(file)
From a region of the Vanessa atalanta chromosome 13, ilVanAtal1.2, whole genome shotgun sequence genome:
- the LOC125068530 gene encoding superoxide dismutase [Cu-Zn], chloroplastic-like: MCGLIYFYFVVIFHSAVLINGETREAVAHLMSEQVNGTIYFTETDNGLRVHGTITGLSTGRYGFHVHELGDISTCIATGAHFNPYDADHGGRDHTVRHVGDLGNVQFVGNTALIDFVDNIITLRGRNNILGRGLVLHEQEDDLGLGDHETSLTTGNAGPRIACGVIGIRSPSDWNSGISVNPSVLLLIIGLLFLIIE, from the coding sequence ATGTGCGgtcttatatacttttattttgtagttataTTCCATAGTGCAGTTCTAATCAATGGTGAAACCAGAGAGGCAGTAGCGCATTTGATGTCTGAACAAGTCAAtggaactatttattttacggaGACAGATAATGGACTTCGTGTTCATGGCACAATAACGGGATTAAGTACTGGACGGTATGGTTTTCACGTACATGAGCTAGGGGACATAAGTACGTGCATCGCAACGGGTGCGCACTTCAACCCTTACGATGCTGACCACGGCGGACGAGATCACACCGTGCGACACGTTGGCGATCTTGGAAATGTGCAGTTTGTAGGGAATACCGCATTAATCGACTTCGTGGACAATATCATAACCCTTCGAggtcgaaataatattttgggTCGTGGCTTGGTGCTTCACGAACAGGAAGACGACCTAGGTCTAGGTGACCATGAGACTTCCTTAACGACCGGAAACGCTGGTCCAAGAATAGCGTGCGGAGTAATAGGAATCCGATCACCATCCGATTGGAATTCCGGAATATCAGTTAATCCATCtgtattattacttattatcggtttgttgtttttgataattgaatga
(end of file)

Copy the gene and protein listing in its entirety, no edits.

From a region of the Vanessa atalanta chromosome 13, ilVanAtal1.2, whole genome shotgun sequence genome:
- the LOC125068530 gene encoding superoxide dismutase [Cu-Zn], chloroplastic-like: MCGLIYFYFVVIFHSAVLINGETREAVAHLMSEQVNGTIYFTETDNGLRVHGTITGLSTGRYGFHVHELGDISTCIATGAHFNPYDADHGGRDHTVRHVGDLGNVQFVGNTALIDFVDNIITLRGRNNILGRGLVLHEQEDDLGLGDHETSLTTGNAGPRIACGVIGIRSPSDWNSGISVNPSVLLLIIGLLFLIIE, from the coding sequence ATGTGCGgtcttatatacttttattttgtagttataTTCCATAGTGCAGTTCTAATCAATGGTGAAACCAGAGAGGCAGTAGCGCATTTGATGTCTGAACAAGTCAAtggaactatttattttacggaGACAGATAATGGACTTCGTGTTCATGGCACAATAACGGGATTAAGTACTGGACGGTATGGTTTTCACGTACATGAGCTAGGGGACATAAGTACGTGCATCGCAACGGGTGCGCACTTCAACCCTTACGATGCTGACCACGGCGGACGAGATCACACCGTGCGACACGTTGGCGATCTTGGAAATGTGCAGTTTGTAGGGAATACCGCATTAATCGACTTCGTGGACAATATCATAACCCTTCGAggtcgaaataatattttgggTCGTGGCTTGGTGCTTCACGAACAGGAAGACGACCTAGGTCTAGGTGACCATGAGACTTCCTTAACGACCGGAAACGCTGGTCCAAGAATAGCGTGCGGAGTAATAGGAATCCGATCACCATCCGATTGGAATTCCGGAATATCAGTTAATCCATCtgtattattacttattatcggtttgttgtttttgataattgaatga